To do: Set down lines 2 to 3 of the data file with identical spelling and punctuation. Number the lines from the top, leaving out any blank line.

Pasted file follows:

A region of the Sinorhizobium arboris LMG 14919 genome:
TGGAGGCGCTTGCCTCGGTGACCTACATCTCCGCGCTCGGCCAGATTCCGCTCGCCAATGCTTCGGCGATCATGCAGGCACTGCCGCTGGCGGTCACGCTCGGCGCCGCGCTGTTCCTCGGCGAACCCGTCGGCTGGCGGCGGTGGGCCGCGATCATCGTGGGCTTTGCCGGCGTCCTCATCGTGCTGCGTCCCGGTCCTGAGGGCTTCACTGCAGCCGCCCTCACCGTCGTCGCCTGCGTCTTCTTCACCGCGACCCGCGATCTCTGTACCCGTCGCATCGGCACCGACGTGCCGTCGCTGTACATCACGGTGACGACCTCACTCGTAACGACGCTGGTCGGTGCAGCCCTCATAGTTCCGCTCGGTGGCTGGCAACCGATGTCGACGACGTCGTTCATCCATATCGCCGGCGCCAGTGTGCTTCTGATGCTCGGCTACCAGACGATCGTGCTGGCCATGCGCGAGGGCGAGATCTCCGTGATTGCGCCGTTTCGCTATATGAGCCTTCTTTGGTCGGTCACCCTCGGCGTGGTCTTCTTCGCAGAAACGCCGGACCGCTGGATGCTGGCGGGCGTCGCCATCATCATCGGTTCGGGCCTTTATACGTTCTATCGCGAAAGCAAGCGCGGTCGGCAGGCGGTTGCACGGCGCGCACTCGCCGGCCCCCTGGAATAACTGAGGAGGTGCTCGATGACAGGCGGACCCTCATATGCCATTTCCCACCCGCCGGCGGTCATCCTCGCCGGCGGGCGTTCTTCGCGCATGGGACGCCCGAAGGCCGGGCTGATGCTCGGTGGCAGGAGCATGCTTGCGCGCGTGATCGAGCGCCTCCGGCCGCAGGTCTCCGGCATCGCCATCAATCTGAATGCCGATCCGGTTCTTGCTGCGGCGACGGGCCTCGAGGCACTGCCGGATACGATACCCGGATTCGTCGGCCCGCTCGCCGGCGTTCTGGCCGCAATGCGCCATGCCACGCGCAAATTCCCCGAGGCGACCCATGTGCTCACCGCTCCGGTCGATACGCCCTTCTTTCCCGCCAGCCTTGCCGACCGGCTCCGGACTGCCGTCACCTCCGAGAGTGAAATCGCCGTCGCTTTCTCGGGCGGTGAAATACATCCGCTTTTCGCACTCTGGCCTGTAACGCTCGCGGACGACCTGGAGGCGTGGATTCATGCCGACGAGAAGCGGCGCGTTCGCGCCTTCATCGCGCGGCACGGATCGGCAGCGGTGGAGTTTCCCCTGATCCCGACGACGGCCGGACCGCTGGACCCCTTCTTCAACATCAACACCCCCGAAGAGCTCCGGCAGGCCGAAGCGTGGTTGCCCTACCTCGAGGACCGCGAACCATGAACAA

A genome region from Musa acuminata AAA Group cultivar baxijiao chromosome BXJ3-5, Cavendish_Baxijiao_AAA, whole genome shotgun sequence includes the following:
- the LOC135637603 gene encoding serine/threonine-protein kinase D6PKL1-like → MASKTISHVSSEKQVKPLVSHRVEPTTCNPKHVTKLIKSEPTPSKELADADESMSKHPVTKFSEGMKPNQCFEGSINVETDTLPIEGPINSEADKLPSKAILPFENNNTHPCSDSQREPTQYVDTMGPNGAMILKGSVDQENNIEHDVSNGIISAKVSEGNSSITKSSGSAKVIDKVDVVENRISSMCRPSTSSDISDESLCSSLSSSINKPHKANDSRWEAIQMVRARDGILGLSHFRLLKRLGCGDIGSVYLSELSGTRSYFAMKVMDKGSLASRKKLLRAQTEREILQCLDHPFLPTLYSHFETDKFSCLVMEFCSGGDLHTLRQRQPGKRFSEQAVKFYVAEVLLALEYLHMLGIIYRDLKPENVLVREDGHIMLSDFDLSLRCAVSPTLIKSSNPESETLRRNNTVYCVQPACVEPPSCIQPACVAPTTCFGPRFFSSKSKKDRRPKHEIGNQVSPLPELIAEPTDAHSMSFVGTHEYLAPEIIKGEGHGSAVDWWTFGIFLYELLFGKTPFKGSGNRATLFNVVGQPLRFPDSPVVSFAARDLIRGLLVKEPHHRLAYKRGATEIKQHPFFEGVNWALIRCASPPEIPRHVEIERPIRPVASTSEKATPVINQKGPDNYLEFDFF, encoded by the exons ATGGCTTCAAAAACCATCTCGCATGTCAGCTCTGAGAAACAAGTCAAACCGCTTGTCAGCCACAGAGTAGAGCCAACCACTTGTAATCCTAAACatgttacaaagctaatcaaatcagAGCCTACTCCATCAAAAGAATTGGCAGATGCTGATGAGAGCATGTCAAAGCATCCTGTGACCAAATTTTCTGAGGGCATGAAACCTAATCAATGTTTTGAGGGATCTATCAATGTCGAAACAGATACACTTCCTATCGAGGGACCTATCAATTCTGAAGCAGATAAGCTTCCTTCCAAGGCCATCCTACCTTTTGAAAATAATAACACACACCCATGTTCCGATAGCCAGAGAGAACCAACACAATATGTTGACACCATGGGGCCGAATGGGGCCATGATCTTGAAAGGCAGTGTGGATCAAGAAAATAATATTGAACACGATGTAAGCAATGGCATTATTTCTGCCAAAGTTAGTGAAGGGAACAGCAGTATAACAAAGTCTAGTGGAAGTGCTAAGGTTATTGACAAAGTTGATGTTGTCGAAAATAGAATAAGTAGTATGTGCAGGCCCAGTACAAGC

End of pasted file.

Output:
TGGAGGCGCTTGCCTCGGTGACCTACATCTCCGCGCTCGGCCAGATTCCGCTCGCCAATGCTTCGGCGATCATGCAGGCACTGCCGCTGGCGGTCACGCTCGGCGCCGCGCTGTTCCTCGGCGAACCCGTCGGCTGGCGGCGGTGGGCCGCGATCATCGTGGGCTTTGCCGGCGTCCTCATCGTGCTGCGTCCCGGTCCTGAGGGCTTCACTGCAGCCGCCCTCACCGTCGTCGCCTGCGTCTTCTTCACCGCGACCCGCGATCTCTGTACCCGTCGCATCGGCACCGACGTGCCGTCGCTGTACATCACGGTGACGACCTCACTCGTAACGACGCTGGTCGGTGCAGCCCTCATAGTTCCGCTCGGTGGCTGGCAACCGATGTCGACGACGTCGTTCATCCATATCGCCGGCGCCAGTGTGCTTCTGATGCTCGGCTACCAGACGATCGTGCTGGCCATGCGCGAGGGCGAGATCTCCGTGATTGCGCCGTTTCGCTATATGAGCCTTCTTTGGTCGGTCACCCTCGGCGTGGTCTTCTTCGCAGAAACGCCGGACCGCTGGATGCTGGCGGGCGTCGCCATCATCATCGGTTCGGGCCTTTATACGTTCTATCGCGAAAGCAAGCGCGGTCGGCAGGCGGTTGCACGGCGCGCACTCGCCGGCCCCCTGGAATAACTGAGGAGGTGCTCGATGACAGGCGGACCCTCATATGCCATTTCCCACCCGCCGGCGGTCATCCTCGCCGGCGGGCGTTCTTCGCGCATGGGACGCCCGAAGGCCGGGCTGATGCTCGGTGGCAGGAGCATGCTTGCGCGCGTGATCGAGCGCCTCCGGCCGCAGGTCTCCGGCATCGCCATCAATCTGAATGCCGATCCGGTTCTTGCTGCGGCGACGGGCCTCGAGGCACTGCCGGATACGATACCCGGATTCGTCGGCCCGCTCGCCGGCGTTCTGGCCGCAATGCGCCATGCCACGCGCAAATTCCCCGAGGCGACCCATGTGCTCACCGCTCCGGTCGATACGCCCTTCTTTCCCGCCAGCCTTGCCGACCGGCTCCGGACTGCCGTCACCTCCGAGAGTGAAATCGCCGTCGCTTTCTCGGGCGGTGAAATACATCCGCTTTTCGCACTCTGGCCTGTAACGCTCGCGGACGACCTGGAGGCGTGGATTCATGCCGACGAGAAGCGGCGCGTTCGCGCCTTCATCGCGCGGCACGGATCGGCAGCGGTGGAGTTTCCCCTGATCCCGACGACGGCCGGACCGCTGGACCCCTTCTTCAACATCAACACCCCCGAAGAGCTCCGGCAGGCCGAAGCGTGGTTGCCCTACCTCGAGGACCGCGAACCATGAACAA

A genome region from Musa acuminata AAA Group cultivar baxijiao chromosome BXJ3-5, Cavendish_Baxijiao_AAA, whole genome shotgun sequence includes the following: